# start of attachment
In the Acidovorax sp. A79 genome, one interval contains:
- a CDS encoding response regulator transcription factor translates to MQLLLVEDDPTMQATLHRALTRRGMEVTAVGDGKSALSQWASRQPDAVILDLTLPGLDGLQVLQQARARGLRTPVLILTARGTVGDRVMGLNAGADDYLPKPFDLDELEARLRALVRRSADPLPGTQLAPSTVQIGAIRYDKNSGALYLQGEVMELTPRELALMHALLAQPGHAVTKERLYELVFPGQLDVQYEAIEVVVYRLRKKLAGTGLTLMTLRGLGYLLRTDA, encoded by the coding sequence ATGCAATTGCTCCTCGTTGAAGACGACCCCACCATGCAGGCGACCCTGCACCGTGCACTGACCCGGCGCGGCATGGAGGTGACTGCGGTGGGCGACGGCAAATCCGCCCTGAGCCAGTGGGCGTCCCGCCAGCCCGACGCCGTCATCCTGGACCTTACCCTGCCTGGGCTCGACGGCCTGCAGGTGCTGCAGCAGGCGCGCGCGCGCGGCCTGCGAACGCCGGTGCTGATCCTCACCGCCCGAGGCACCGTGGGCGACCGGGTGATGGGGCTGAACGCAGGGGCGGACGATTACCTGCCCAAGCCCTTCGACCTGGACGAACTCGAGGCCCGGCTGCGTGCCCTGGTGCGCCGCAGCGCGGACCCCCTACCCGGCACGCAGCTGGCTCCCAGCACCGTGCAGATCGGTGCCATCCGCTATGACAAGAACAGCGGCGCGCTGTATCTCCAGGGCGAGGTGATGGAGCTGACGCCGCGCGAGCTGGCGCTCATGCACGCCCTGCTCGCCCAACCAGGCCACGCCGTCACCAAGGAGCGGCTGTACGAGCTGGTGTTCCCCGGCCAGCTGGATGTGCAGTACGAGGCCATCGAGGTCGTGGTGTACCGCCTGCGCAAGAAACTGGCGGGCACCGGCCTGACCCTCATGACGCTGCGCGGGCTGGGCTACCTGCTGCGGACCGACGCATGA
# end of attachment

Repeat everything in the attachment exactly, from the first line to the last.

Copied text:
In the Acidovorax sp. A79 genome, one interval contains:
- a CDS encoding response regulator transcription factor translates to MQLLLVEDDPTMQATLHRALTRRGMEVTAVGDGKSALSQWASRQPDAVILDLTLPGLDGLQVLQQARARGLRTPVLILTARGTVGDRVMGLNAGADDYLPKPFDLDELEARLRALVRRSADPLPGTQLAPSTVQIGAIRYDKNSGALYLQGEVMELTPRELALMHALLAQPGHAVTKERLYELVFPGQLDVQYEAIEVVVYRLRKKLAGTGLTLMTLRGLGYLLRTDA, encoded by the coding sequence ATGCAATTGCTCCTCGTTGAAGACGACCCCACCATGCAGGCGACCCTGCACCGTGCACTGACCCGGCGCGGCATGGAGGTGACTGCGGTGGGCGACGGCAAATCCGCCCTGAGCCAGTGGGCGTCCCGCCAGCCCGACGCCGTCATCCTGGACCTTACCCTGCCTGGGCTCGACGGCCTGCAGGTGCTGCAGCAGGCGCGCGCGCGCGGCCTGCGAACGCCGGTGCTGATCCTCACCGCCCGAGGCACCGTGGGCGACCGGGTGATGGGGCTGAACGCAGGGGCGGACGATTACCTGCCCAAGCCCTTCGACCTGGACGAACTCGAGGCCCGGCTGCGTGCCCTGGTGCGCCGCAGCGCGGACCCCCTACCCGGCACGCAGCTGGCTCCCAGCACCGTGCAGATCGGTGCCATCCGCTATGACAAGAACAGCGGCGCGCTGTATCTCCAGGGCGAGGTGATGGAGCTGACGCCGCGCGAGCTGGCGCTCATGCACGCCCTGCTCGCCCAACCAGGCCACGCCGTCACCAAGGAGCGGCTGTACGAGCTGGTGTTCCCCGGCCAGCTGGATGTGCAGTACGAGGCCATCGAGGTCGTGGTGTACCGCCTGCGCAAGAAACTGGCGGGCACCGGCCTGACCCTCATGACGCTGCGCGGGCTGGGCTACCTGCTGCGGACCGACGCATGA